While buying a new laptop or upgrading an existing one, one question that may strike a consumer's mind is 'How much memory does my laptop need? The memory they are referring to is the RAM, the memory of the laptop that deals with processing and performance. In the not-so-long-ago era of older computers when laptops were not even rampant, the memory was measured in MB (Megabytes) and usually gamers or video editors were the ones with any real need for a lot of RAM. Operating systems such as Windows 98 and Windows XP required up to only 512 MB at the most for normal processing. Now users who run laptops on Windows 7 and above, and with advanced features including DVD and other multimedia, multitasking of internet browsing and other programs, games and simultaneous usage of other applications say ‘My laptop has all these capabilities, but multitasking makes my system go at a snail’s pace – what can I do?’ The answer: get more RAM.
RAM originated as a drum memory that incorporated a drum with data loaded on it on recordable ferromagnetic material. Ferrite-core memory with ceramic ‘core’ rings stored memory using magnetic field poles. RAM then became the semi-conductor memory we know it to be today, memory stored on an integrated chip or circuit and accessed at random. In 1969, the largest memory chip until then was invented by Intel and was only 1 KB in size! 15 years later, this evolved to a 1 MB memory chip, and from then on RAM chips kept developing and increasing in size as processing also developed, shaping the chips that are now found in my laptop and in your laptop – GB size!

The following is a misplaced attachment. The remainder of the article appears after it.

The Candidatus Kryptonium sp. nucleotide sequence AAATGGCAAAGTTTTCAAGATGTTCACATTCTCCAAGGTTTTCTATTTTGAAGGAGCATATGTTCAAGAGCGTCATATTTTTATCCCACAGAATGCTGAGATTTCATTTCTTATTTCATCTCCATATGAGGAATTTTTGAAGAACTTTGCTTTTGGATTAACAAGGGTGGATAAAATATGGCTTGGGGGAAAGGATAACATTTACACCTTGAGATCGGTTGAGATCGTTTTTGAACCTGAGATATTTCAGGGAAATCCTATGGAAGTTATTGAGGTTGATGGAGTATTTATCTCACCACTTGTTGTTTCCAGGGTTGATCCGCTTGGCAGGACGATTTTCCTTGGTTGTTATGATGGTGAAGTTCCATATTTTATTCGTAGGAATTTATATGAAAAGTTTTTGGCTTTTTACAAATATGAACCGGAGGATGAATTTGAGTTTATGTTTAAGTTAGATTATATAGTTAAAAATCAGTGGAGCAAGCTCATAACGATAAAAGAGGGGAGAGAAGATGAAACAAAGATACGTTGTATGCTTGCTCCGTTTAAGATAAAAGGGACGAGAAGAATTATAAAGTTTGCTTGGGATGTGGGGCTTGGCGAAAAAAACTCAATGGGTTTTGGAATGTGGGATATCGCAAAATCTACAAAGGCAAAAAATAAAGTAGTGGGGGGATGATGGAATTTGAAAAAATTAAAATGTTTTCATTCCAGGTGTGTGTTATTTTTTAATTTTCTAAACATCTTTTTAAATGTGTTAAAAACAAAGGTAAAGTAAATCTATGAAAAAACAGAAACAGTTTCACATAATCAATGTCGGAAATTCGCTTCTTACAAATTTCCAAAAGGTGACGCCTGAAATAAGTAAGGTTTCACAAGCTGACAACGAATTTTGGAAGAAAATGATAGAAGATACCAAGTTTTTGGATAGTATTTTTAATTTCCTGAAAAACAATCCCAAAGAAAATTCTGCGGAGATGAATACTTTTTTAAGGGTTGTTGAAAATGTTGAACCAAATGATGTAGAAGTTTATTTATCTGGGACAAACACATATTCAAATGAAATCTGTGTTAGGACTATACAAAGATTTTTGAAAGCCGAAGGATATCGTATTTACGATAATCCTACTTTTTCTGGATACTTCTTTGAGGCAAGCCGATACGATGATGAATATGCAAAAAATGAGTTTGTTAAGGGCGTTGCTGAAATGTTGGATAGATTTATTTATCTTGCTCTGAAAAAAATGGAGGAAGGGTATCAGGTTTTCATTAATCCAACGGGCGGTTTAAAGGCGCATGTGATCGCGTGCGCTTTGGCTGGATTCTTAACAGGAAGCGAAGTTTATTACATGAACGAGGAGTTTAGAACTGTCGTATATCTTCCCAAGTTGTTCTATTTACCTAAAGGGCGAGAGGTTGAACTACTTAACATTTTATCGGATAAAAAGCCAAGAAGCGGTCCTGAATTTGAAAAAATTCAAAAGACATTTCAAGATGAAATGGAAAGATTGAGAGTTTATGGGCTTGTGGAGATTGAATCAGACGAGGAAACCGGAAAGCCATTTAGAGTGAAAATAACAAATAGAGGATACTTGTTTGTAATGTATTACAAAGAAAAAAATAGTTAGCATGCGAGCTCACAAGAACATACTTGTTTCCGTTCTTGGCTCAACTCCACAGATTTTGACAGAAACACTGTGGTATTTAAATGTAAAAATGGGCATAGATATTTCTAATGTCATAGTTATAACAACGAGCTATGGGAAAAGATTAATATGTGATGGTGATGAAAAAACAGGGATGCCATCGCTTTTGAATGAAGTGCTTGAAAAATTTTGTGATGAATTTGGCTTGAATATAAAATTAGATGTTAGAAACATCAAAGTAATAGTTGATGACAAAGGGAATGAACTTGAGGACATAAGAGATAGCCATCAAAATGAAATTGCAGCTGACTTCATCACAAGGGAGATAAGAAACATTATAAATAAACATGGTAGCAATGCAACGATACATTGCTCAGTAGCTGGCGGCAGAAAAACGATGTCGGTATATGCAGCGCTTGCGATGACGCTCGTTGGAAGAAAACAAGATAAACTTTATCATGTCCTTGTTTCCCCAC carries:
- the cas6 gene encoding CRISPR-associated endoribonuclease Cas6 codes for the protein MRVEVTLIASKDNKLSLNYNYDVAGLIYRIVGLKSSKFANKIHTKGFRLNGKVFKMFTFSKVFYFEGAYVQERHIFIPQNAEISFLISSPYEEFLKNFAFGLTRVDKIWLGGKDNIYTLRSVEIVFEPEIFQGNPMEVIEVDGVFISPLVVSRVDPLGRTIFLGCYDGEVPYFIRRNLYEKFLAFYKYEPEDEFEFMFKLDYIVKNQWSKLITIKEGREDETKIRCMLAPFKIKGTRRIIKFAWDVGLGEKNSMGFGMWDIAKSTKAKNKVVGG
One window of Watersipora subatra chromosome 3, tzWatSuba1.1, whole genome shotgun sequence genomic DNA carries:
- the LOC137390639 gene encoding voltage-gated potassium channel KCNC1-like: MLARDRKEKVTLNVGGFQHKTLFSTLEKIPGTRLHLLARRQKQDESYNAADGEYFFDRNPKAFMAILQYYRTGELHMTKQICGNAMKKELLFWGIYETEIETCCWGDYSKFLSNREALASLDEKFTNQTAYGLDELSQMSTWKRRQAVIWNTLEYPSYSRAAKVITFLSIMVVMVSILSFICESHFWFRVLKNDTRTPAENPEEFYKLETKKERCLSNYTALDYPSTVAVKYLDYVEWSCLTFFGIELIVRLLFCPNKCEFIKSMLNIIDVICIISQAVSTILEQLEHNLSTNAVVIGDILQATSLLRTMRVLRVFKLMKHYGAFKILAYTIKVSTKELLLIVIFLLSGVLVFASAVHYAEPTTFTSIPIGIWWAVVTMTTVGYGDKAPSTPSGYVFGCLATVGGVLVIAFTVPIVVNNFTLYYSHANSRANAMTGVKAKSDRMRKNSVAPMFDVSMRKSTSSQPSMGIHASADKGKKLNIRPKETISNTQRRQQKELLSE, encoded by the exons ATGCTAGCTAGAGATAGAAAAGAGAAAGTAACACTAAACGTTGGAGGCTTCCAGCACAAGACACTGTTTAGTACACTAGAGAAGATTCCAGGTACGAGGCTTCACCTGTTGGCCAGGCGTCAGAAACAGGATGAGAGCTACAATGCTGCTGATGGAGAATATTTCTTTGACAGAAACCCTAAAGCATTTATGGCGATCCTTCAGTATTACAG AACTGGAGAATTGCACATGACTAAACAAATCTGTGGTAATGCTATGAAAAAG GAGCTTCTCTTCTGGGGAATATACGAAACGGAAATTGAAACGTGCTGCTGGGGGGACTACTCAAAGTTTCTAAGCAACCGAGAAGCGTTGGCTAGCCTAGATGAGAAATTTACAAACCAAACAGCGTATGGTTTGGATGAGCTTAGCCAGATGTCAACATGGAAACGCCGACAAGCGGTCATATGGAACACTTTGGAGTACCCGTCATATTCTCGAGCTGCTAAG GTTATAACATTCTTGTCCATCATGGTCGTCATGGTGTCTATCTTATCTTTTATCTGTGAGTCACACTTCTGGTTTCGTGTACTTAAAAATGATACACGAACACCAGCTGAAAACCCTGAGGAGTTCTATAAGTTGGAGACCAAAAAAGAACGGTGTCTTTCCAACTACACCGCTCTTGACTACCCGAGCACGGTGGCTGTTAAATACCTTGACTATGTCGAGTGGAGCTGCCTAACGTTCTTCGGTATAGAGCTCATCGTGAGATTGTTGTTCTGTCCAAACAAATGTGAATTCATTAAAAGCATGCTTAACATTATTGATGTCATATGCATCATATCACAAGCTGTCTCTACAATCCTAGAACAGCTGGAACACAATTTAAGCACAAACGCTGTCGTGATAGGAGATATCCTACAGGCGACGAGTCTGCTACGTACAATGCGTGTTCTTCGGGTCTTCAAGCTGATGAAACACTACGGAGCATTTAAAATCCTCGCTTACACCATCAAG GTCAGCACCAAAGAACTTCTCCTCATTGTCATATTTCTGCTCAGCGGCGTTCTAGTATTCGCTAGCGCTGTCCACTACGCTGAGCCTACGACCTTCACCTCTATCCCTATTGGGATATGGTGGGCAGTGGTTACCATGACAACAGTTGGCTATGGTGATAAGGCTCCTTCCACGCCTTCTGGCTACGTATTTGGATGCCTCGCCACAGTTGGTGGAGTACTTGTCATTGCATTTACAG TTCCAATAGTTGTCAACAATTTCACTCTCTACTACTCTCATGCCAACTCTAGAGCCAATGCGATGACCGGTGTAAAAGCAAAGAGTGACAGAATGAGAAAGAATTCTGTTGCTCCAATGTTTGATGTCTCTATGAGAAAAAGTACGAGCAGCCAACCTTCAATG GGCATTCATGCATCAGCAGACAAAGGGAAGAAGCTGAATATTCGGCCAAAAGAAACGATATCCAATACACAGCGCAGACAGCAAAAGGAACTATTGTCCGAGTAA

The amount of memory your laptop has depends greatly upon your Operating system, and the work that you put it through. According to Microsoft, 512 MB RAM is enough for running Home edition Windows Vista, but just 1 GB for the rest of the processing wouldn’t be enough if you are web browsing, checking email, listening to some tunes and running a background application all at once – closer to 2 GB is a sensible amount for your Vista system. Upgrading my laptop from Vista to Windows 7 did not require additional RAM because Windows 7 has been made more efficient in terms of memory usage. However, it is safer to assume that 32-bit Windows 7 would run optimally with 2-3 GB RAM, and 64-bit with 3 or even 4 GB of RAM to support apps and programs.
Tips and comments
Going higher than 4 GB seldom increases processing memory further to have a real impact, so I would suggest that for most people’s notebooks, like for my laptop, 3 GB is the best suited. Users who do not run heavy video editing or gaming processes can even settle at 2 GB. Often people will recommend getting more RAM because it is now more cheaply available than ever, but you need to ask yourself ‘If my laptop memory is sufficient for speedy multitasking, do I really need to spend extra money on advancement I don’t need?’